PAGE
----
The customer journey

By Maggie Robinson Innovation Specialist, Business West

How many times have you lost interest in a product or service? You’ve seen the ads all over Google for, let’s say, a free software package. Then, after a few minutes or a few tries at using it, you left, never to return. Or maybe it’s a new service you’d like to use –

like a hairdresser. You take a look at their work and their marketing, but something just holds you back from making the booking. It’s probably happened more times than you can count. But think back for a second and ask yourself

why that happened? Why did you lose interest? It’s highly likely that you abandoned it because something went wrong along the way. Maybe you decided a competitor’s product was better, you weren’t convinced enough to go forward with using the service, or maybe you had tried to get in touch and had a bad experience. In those cases, your customer journey was derailed somewhere along the line, and from a business standpoint, that’s a big problem. That’s why your customer journey should be the simple most important element of your business.

What Is the customer journey? Put simply, the customer journey involves every interaction with your company, product or service. But the journey doesn’t start, or finish,

when a customer buys your product or service. That’s just the tip of the iceberg. The buying of a product or service is just one

part of a journey created by all of the touch points leading up to and following the purchase. You could have great products or an amazing

service, a nice website, speedy delivery of your products and services and a dedicated customer service team, but any weak links in that road could derail your customers and send them elsewhere. So it’s important to understand what your customer journey looks like and if there are any weak links in the chain. If there are, you need to improve them, or risk losing more customers in the future.

How can you improve? When you break it down, your customer journey is made up of a variety of touchpoints, each one representing a time your customers come into contact with your brand. These touch points can be split into before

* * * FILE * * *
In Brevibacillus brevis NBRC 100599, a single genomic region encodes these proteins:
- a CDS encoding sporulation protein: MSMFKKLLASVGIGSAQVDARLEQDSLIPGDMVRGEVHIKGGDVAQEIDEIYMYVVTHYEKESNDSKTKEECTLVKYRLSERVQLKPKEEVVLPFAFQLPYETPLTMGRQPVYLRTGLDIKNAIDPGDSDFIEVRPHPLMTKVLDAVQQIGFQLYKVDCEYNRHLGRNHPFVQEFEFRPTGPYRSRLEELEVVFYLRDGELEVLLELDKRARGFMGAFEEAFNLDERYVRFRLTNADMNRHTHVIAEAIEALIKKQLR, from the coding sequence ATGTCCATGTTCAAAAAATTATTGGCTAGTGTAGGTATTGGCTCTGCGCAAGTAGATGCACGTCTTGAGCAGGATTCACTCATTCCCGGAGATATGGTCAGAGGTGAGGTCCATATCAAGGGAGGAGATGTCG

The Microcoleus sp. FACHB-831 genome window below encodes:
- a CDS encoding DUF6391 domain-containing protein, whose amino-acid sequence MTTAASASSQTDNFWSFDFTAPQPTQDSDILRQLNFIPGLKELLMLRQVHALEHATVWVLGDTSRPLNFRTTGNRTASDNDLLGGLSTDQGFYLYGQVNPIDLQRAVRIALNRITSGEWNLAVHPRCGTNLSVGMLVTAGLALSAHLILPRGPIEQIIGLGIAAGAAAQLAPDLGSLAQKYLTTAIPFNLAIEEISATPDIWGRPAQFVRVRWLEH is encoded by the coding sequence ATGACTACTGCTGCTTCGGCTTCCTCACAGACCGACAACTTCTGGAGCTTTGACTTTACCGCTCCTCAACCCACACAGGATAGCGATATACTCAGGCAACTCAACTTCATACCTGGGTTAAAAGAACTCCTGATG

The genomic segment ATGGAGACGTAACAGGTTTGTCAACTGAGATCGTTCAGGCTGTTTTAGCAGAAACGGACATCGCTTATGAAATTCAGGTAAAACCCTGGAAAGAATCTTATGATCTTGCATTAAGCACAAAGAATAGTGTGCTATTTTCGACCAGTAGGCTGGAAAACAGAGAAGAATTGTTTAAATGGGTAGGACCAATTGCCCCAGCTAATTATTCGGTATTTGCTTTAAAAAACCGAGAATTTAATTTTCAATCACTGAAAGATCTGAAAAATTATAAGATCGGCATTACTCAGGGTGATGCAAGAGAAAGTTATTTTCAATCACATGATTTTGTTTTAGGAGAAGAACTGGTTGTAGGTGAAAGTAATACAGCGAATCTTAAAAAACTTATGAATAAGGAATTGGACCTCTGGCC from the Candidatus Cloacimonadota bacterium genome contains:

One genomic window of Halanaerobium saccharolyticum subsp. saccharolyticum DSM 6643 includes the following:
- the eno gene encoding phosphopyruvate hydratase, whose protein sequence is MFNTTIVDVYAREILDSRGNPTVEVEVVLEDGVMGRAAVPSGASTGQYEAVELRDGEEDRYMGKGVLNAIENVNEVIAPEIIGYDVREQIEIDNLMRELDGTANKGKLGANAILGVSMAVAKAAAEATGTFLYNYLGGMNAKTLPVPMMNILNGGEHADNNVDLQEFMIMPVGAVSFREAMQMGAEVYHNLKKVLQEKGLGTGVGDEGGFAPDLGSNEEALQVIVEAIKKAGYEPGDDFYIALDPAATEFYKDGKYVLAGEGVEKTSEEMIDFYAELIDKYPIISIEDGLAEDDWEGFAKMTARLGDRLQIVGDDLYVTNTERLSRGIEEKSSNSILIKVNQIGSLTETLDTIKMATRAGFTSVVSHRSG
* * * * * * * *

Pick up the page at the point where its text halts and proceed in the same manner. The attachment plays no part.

sale, during sale and after sale. As a business owner, your goal is to make sure that your customers are happy at every stage of the process. To work out what your touch points are, think of yourself as a customer who has never had any experience of your brand before and are buying a product or service for the first time.

Before the purchase This is anything your customer will see before they visit you directly. It could be one of your

marketing efforts, like your social media, a newspaper advert or a recommendation from a friend. At this stage, customers are already forming

an impression of you and your business, so it’s important to make sure your marketing materials are up to scratch.

During the purchase This is the point at which a customer makes a purchase from you. At this stage, your customer is likely to interact with your technology and your staff. Both need to be trained and tested to ensure they are able to perform properly. For customers on a more long-term basis, this touchpoint is repeated every time they renew or you deliver a product or service, which requires more ongoing attention and care.

After the purchase This end of the transaction involves billing, delivery of products or services, support, questions, returns and customer feedback surveys. For example, you might decide to send a newsletter to all of your previous customers informing them of new offers, or send them a thank you card for big orders. The customer journey applies to every single

kind of business. By going through all of these touchpoints,

you end up with a pretty clear picture of what your customer journey looks like. The only question now is, how can you make it better?

Technology is at the forefront of health

Digital tech is redefining the way healthcare is delivered. Technologies such as wearables, sensors

and AI are enabling more connected, remote and personalised services which empower citizens, reduce hospital admissions and deliver better health outcomes at a reduced cost. Due to the success and growing regional competence around and interest in this area Louise Hooker, Enterprise Europe Network Healthcare and Life Science sector lead, is organising a seminar and partnering event at Leigh Court on Tuesday 13 February.

At this event, experts will talk about how technology is being utilised more effectively in healthcare and gain insights and advice on key issues which need to be considered when adopting new technologies and models of care.

Aimed at digital, healthcare and information companies developing clinically orientated healthcare solutions and health and social care professionals.

For more information visit:

JANUARY/FEBRUARY 2018 insight 17

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